The cave was discovered early on during the Gold Rush, and when Yosemite Valley was discovered shortly after, one of the first access roads passed only a few yards from the grotto. It quickly grew popular as a cool rest stop during the long stage ride to Yosemite. John Muir paid a visit, and wrote admiringly of the cave:
Before noon we passed Bower Cave, a delightful marble palace, not dark and dripping, but filled with sunshine, which pours into it through its wide-open mouth facing the south. It has a fine, deep, clear little lake with mossy banks embowered with broad-leaved maples, all under ground, wholly unlike anything I have seen in the cave line even in Kentucky, where a large part of the State is honeycombed with caves. This curious specimen of subterranean scenery is located on a belt of marble that is said to extend from the north end of the Range to the extreme south. Many other caves occur on the belt, but none like this, as far as I have learned, combining as it does sunny outdoor brightness and vegetation with the crystalline beauty of the underworld.For a time a small hotel was operated nearby. The owners discovered the acoustics of the cave were excellent, so they constructed a bandstand and dance floor in the grotto. A windlass provided access at first, but a wood stairway was soon built. The party times continued into the 20th century. The property changed hands a number of times, eventually ending up in the Art Linkletter family (bonus points if you are old enough to remember him!). Someone was killed in a fall in the 1950s, so access to the cave ended over liability concerns.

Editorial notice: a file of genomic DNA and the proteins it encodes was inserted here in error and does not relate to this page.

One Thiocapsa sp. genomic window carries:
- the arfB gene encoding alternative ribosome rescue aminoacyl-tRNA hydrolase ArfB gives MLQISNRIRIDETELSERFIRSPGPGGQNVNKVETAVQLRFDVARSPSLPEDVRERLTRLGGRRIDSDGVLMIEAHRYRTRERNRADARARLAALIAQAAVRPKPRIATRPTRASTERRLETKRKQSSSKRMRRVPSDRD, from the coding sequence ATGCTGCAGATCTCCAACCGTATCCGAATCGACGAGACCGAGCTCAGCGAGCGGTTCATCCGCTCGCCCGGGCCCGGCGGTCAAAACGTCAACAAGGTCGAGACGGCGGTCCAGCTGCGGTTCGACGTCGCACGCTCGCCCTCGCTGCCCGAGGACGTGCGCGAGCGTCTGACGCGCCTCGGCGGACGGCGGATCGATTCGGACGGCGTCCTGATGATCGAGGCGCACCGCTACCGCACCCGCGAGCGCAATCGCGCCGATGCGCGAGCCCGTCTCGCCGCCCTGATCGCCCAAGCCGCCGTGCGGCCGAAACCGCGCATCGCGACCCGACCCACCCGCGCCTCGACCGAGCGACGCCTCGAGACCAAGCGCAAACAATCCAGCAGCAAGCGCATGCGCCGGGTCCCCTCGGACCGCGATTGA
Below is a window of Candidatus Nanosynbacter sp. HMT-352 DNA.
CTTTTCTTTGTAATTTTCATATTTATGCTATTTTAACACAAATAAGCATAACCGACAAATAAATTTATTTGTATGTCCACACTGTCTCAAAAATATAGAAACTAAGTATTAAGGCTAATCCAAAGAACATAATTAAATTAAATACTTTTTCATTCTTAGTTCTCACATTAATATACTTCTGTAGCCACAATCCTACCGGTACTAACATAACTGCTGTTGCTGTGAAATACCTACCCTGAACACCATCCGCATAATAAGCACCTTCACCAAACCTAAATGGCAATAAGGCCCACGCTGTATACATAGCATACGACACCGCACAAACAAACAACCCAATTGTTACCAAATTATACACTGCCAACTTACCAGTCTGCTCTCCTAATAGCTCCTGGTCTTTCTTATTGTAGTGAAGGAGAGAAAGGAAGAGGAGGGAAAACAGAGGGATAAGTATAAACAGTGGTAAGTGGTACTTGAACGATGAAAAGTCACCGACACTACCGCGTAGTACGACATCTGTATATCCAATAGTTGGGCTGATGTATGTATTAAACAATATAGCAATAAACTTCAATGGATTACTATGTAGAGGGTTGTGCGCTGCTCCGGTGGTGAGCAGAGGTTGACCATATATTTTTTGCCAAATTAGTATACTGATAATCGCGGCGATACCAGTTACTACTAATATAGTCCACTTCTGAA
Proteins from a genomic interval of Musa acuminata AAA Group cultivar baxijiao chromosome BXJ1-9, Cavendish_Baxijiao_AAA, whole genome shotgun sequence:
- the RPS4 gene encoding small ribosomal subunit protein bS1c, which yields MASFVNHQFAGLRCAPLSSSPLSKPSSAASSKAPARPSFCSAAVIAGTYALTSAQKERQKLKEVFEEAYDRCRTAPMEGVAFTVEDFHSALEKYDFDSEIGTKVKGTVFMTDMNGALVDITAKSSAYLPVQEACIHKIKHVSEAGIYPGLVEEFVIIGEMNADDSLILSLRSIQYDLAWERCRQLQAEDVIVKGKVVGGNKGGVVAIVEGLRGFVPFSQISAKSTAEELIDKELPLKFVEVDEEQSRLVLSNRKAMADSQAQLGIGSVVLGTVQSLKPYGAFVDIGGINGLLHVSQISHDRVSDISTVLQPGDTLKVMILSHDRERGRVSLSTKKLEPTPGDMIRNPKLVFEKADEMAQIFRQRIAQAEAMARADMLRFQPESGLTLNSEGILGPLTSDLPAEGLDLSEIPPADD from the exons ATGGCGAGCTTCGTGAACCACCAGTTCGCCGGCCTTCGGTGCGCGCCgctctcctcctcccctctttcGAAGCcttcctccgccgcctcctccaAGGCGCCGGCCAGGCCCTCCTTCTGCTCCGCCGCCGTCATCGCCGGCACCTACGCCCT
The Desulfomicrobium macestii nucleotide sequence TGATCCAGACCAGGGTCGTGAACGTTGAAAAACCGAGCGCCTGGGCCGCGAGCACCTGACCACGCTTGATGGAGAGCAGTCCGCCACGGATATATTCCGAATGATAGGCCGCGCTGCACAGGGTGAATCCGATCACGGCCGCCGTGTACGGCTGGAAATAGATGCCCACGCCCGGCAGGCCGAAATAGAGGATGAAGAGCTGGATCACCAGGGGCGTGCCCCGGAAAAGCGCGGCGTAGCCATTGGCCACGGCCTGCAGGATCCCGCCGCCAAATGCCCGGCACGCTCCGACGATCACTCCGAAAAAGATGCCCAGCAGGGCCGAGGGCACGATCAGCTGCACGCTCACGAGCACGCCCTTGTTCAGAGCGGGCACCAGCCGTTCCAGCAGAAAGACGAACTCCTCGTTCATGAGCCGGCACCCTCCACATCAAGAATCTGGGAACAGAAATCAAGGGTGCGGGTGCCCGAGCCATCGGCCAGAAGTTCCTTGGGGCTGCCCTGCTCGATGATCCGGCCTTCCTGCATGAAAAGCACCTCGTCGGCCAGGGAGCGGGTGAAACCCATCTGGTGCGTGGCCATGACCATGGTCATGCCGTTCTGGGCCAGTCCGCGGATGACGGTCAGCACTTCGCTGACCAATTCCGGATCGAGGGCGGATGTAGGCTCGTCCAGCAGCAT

|Part of the bandstand still clings to the walls|
In any case, the story states that
A long time ago Too'-le the Evening Star lived at Oo'-tin [Bower Cave, on the Coulterville road to Yosemite]. He-le'-jah the Mountain Lion lived with him. They were chiefs and partners and had a room on the north side of the cave. There were other people here also To-lo'-mah the Wild Cat, Yu'-wel the Gray Fox, Kah'-kool the Raven, and many more.The story continues with a legend of how the Raven and the early people learned to hunt deer. Some of the sources refer to the hole as a passageway by which humans entered the world.
http://www.karstportal.org/FileStorage/Caves_and_Karst/1969-v011-n003.pdf Detailed study of the cave, part 1
http://www.karstportal.org/FileStorage/Caves_and_Karst/1969-v011-n004.pdf Part 2, the vegetation
http://www.karstportal.org/FileStorage/Caves_and_Karst/1969-v011-n005.pdf Part 3, the animals of the cave